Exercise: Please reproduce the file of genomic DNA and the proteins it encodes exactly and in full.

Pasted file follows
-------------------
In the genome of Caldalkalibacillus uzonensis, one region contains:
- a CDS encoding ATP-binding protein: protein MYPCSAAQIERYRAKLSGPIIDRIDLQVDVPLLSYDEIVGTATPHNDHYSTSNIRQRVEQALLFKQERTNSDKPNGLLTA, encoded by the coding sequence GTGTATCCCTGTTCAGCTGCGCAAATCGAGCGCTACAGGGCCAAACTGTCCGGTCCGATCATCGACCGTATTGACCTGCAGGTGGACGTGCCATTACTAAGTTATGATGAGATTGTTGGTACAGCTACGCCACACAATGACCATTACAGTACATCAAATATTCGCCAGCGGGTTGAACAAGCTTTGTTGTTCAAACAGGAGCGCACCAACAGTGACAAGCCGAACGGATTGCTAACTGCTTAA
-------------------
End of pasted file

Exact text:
In the genome of Caldalkalibacillus uzonensis, one region contains:
- a CDS encoding ATP-binding protein: protein MYPCSAAQIERYRAKLSGPIIDRIDLQVDVPLLSYDEIVGTATPHNDHYSTSNIRQRVEQALLFKQERTNSDKPNGLLTA, encoded by the coding sequence GTGTATCCCTGTTCAGCTGCGCAAATCGAGCGCTACAGGGCCAAACTGTCCGGTCCGATCATCGACCGTATTGACCTGCAGGTGGACGTGCCATTACTAAGTTATGATGAGATTGTTGGTACAGCTACGCCACACAATGACCATTACAGTACATCAAATATTCGCCAGCGGGTTGAACAAGCTTTGTTGTTCAAACAGGAGCGCACCAACAGTGACAAGCCGAACGGATTGCTAACTGCTTAA